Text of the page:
Chemistry Professor

Opportunities

Competition for tenure-track positions at the college and university level is intense, with many institutions relying on adjunct or part-time faculty and graduate students to make up a larger share of staff than in the past.

Education

  • Two-year colleges: Master's degree required for most full-time teaching positions.
  • Four-year colleges and universities: Doctorate degree required for full-time, tenure-track positions.

Salaries

  • Median annual wage: $71,140 (2012)

 

 


Overview

Teaching allows you to share your passion for chemistry with others. Many educators say the most satisfying aspect of their work is helping to shape the lives and minds of students. It is important to feel enthusiastic about the subject, to be truly interested in students and their development, and to be able to make abstract principles come alive. Professors must be interested in expanding their own knowledge and working with students on research projects.

Professors at Predominantly Undergraduate Institutions (PUI)

chemist conduction research

PUI chemistry professors teach advanced concepts in the field of chemistry to both science and nonscience majors. Many professors enjoy the challenge of research and may have an interest in publishing their findings.

On an average day, chemistry professors give lectures, conduct discussions, and guide students in labs. Professors are responsible for class preparation, developing and grading tests, and working with students outside of class. Professors at four-year colleges and universities also spend time keeping up with professional literature and new developments in the field and attend professional conferences. At PUIs, chemistry professors conduct and publish scientific research, and a main focus is teaching students how to conduct research properly.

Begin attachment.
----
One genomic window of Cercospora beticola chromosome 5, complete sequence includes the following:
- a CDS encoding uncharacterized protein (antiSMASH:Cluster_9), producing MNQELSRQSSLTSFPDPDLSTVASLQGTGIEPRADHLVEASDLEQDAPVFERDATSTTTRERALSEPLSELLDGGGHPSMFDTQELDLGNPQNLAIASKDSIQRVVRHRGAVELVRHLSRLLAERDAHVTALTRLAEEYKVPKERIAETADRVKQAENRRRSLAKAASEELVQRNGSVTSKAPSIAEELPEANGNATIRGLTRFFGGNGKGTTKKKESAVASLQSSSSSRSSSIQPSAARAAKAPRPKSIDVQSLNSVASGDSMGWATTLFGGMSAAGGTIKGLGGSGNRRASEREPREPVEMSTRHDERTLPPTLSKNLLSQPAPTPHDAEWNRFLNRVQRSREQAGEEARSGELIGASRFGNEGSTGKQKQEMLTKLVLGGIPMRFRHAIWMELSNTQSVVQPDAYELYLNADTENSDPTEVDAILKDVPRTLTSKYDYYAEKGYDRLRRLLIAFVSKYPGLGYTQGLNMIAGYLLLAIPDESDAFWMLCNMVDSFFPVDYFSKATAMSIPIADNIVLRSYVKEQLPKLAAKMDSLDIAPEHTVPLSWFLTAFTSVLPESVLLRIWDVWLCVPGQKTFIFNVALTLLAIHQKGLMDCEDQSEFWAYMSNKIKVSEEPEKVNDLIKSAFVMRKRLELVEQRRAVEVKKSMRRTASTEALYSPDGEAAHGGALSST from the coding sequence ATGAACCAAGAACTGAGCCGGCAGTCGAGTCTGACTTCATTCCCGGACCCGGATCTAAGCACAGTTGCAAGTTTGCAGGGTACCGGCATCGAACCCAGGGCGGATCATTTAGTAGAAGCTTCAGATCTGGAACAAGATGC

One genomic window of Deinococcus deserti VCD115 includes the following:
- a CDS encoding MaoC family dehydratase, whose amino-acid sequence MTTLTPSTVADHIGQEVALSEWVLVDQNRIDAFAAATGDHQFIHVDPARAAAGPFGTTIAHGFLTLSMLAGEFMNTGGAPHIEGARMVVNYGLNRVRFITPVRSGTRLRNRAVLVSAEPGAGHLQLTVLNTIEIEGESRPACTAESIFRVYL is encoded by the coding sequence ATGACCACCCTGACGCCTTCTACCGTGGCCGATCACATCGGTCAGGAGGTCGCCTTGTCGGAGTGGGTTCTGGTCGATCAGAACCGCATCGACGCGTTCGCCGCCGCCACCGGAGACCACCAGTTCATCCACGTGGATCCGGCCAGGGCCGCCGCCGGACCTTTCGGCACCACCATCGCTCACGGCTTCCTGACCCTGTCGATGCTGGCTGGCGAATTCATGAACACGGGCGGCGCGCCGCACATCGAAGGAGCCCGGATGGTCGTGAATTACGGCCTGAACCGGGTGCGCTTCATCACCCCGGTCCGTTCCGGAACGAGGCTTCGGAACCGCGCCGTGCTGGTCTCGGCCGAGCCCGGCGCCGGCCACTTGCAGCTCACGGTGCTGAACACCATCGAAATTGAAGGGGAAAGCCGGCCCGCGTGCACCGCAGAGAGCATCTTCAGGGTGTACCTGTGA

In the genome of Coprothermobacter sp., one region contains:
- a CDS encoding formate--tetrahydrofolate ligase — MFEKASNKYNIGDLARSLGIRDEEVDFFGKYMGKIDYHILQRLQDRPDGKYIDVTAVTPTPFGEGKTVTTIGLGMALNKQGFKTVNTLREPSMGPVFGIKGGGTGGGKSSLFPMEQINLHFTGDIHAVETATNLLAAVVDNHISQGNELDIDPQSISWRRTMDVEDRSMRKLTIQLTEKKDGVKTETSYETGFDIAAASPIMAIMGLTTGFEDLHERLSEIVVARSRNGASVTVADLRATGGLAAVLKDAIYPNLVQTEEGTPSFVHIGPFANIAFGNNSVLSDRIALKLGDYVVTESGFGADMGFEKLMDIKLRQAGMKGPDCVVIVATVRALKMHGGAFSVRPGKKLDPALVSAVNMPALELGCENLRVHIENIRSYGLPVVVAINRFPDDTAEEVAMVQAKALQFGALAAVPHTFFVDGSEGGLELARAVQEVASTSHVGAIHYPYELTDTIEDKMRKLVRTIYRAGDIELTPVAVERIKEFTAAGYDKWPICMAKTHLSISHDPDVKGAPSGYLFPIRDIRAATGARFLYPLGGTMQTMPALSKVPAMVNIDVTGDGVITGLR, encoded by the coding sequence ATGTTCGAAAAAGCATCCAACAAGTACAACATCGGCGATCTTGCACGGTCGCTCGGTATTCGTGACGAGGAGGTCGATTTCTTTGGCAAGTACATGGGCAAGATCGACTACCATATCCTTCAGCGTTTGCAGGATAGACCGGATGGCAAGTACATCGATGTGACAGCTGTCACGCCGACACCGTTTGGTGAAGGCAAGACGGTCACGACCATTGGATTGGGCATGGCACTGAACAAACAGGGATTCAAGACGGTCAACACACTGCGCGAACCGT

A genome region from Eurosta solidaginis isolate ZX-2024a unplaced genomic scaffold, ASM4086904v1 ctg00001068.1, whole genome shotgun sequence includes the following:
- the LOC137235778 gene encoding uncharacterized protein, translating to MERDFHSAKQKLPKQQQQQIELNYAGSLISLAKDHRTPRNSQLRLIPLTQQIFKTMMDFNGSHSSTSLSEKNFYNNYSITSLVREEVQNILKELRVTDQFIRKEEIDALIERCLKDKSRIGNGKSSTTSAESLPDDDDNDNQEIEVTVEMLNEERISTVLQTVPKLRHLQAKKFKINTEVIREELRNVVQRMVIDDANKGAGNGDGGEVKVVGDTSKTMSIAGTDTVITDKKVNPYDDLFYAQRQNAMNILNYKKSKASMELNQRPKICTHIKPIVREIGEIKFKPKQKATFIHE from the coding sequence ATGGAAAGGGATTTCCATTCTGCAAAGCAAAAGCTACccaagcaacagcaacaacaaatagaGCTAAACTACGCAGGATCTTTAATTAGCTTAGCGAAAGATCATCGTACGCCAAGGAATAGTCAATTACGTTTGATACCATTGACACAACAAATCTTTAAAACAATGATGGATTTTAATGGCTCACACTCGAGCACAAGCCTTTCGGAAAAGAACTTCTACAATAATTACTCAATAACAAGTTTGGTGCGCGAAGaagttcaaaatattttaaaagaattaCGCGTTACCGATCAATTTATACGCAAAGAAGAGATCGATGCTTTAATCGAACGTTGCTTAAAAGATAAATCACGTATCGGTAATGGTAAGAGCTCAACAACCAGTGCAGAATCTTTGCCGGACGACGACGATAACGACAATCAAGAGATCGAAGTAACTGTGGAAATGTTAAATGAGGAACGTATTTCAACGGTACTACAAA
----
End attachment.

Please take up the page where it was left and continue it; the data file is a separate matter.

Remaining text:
Chemistry Professors at Research Institutions

Professors at research universities spend more time with graduate students engaged in basic or applied research. Their work involves helping students grow their own knowledge, sharing expertise, and advancing the field of chemistry and knowledge in general through research.


Education

Two-year colleges: Master's degree required for most full-time teaching positions.

Four-year colleges and universities: Doctorate degree required for full-time, tenure-track positions

Competition for tenure-track positions at the college and university level is intense, with many institutions relying on adjunct or part-time faculty and graduate students to make up a larger share of staff than in the past.

Chemistry faculty at four-year colleges and universities must have doctorates and often have postdoctoral experience. Be certain to check the specific requirements in your state and region and those of individual colleges and universities.


Workspace

Undergraduate Institutions

Workloads at colleges and universities vary based on the size of the institution. In a smaller liberal arts college with smaller class sizes, for example, there may be more emphasis on teaching and student contact.

In larger institutions, professors may teach as many as 400 students in introductory courses and have the help of one or more teaching assistants. These larger institutions will have smaller class sizes for advanced courses and may be expected to spend somewhat more time on research, though this aspect of their work is not as significant as it is in graduate research universities.